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Illustration: Aïda Amer/Axios

President Trump will enact a series of hardline policies during his final 10 weeks to cement his legacy on China, senior administration officials with direct knowledge of the plans tells Axios.

Why it matters: He'll try to make it politically untenable for the Biden administration to change course as China acts aggressively from India to Hong Kong to Taiwan, and the pandemic triggers a second global wave of shutdowns.

  • Watch for National Intelligence Director John Ratcliffe to publicly describe in granular detail intelligence about China's nefarious actions inside the U.S.

Details: Trump officials plan to sanction or restrict trade with more Chinese companies, government entities and officials for alleged complicity in human rights violations in Xinjiang and Hong Kong, or threatening U.S. national security.

  • The administration also will crack down on China for its labor practices beyond Xinjiang forced labor camps.
  • But don't expect big new moves on Taiwan or more closures of Chinese consulates in the U.S., officials say.

National Security Council spokesperson John Ullyot told Axios, "Unless Beijing reverses course and becomes a responsible player on the global stage, future U.S. presidents will find it politically suicidal to reverse President Trump’s historic actions."

Behind the scenes: Senior administration officials are discussing expanding a Defense Department list of Chinese companies deemed to have ties to the Chinese military.

  • An executive order issued last week barred U.S. investment in 31 such companies, and any additions would likely face a similar restriction.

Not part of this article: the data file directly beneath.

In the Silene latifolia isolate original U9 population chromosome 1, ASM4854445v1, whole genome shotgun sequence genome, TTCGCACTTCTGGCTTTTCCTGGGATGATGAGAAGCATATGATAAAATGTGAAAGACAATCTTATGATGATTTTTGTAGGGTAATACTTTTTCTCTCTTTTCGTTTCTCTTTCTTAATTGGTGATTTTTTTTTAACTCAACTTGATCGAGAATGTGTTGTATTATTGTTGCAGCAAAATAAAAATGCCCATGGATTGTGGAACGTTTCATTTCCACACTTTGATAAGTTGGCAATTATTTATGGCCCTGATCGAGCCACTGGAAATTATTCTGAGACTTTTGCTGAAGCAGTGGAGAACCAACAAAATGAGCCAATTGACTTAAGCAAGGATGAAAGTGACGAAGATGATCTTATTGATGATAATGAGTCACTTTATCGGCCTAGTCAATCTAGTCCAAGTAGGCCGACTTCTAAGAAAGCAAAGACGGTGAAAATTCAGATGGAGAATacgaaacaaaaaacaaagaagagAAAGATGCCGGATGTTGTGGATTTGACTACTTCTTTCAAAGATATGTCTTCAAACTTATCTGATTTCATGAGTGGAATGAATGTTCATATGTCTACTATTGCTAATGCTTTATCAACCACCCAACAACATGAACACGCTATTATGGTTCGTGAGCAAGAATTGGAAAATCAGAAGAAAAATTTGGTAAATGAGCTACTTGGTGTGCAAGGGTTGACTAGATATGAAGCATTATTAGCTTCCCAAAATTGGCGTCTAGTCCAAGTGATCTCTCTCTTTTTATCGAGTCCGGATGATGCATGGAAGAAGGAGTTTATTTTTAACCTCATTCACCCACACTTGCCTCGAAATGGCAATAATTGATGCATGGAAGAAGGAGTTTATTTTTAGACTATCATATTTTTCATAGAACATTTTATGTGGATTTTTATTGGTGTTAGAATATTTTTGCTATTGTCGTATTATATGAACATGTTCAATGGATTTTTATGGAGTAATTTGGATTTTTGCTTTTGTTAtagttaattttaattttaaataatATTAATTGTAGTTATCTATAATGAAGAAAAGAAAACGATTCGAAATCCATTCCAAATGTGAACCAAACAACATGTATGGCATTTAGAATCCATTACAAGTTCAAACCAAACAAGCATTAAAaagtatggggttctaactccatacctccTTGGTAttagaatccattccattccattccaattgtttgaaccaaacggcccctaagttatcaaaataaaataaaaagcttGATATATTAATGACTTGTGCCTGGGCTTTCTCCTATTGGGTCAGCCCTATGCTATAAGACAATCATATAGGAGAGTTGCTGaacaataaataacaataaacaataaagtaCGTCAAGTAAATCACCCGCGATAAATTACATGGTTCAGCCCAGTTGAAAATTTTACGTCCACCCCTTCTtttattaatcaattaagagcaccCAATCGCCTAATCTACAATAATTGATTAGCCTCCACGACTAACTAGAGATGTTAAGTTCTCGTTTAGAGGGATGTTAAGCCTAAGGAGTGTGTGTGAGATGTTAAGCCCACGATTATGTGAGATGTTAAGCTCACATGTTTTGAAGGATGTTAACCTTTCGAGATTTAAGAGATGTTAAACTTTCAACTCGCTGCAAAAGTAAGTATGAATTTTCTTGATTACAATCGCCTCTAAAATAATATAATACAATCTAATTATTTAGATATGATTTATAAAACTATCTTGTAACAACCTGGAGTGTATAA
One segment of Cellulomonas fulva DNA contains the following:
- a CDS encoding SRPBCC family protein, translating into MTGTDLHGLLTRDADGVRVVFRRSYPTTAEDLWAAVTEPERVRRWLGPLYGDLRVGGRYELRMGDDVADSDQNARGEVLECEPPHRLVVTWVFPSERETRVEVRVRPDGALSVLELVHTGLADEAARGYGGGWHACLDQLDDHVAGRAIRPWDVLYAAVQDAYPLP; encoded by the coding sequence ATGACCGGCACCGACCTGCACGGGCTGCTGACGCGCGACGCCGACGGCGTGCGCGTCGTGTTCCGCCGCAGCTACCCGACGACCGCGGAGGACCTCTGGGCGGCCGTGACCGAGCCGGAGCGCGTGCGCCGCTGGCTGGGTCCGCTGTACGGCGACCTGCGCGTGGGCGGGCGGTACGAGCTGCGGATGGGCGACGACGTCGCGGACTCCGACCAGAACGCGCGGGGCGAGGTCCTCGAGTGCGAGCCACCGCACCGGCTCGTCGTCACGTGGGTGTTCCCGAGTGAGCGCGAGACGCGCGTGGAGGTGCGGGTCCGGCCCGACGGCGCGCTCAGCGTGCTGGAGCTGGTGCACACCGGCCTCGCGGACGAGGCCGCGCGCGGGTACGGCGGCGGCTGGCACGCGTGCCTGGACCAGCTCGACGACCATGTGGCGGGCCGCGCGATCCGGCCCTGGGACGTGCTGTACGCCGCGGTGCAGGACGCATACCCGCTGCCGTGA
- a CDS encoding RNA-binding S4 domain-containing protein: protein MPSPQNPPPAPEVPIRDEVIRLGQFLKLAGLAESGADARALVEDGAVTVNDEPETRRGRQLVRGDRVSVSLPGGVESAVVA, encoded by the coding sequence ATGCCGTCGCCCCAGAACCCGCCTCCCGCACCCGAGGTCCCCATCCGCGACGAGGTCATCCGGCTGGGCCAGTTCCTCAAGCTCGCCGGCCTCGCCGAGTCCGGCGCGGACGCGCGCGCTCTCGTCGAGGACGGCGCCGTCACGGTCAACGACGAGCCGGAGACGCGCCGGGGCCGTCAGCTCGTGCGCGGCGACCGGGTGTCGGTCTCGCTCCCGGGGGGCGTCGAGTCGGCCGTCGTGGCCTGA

• Officials plan to target China's growing use of forced labor in the highly competitive fishing industry. Coerced and unpaid labor isn't just a human rights concern — it can also give Chinese fisheries an advantage over rivals in an industry with geopolitical significance.
  • Trump officials have been looking to move more hawkish China experts into senior roles across the government, another senior official added.

What they're saying: "Director Ratcliffe will continue playing a leading role, in coordination with other national security principals, in delivering a necessary mindset shift from the Cold War and post-9/11 counterterrorism eras to a focus on great power competition with an adversarial China," DNI senior adviser Cliff Sims tells Axios.

  • The Biden transition team declined a request for comment.

Go deeper

USAID chief tests positive for coronavirus

An Air Force cargo jet delivers USAID supplies to Russia earlier this year. Photo: Mikhail Metzel/TASS via Getty Images

The acting administrator of the United States Agency for International Development informed senior staff Wednesday he has tested positive for coronavirus, two sources familiar with the call tell Axios.

Why it matters: John Barsa, who staffers say rarely wears a mask in their office, is the latest in a series of senior administration officials to contract the virus. His positive diagnosis comes amid broader turmoil at the agency following the election.

Tony Hsieh, longtime Zappos CEO, dies at 46

Tony Hsieh. Photo: FilmMagic/FilmMagic

Tony Hsieh, the longtime ex-chief executive of Zappos, died on Friday after being injured in a house fire, his lawyer told the Las Vegas Review-Journal. He was 46.

The big picture: Hsieh was known for his unique approach to management, and following the 2008 recession his ongoing investment and efforts to revitalize the downtown Las Vegas area.

Dan Primack, author of Pro Rata
5 hours ago - Economy & Business

The unicorn stampede is coming

Illustration: Annelise Capossela/Axios

Airbnb and DoorDash plan to go public in the next few weeks, capping off a very busy year for IPOs.

What's next: You ain't seen nothing yet.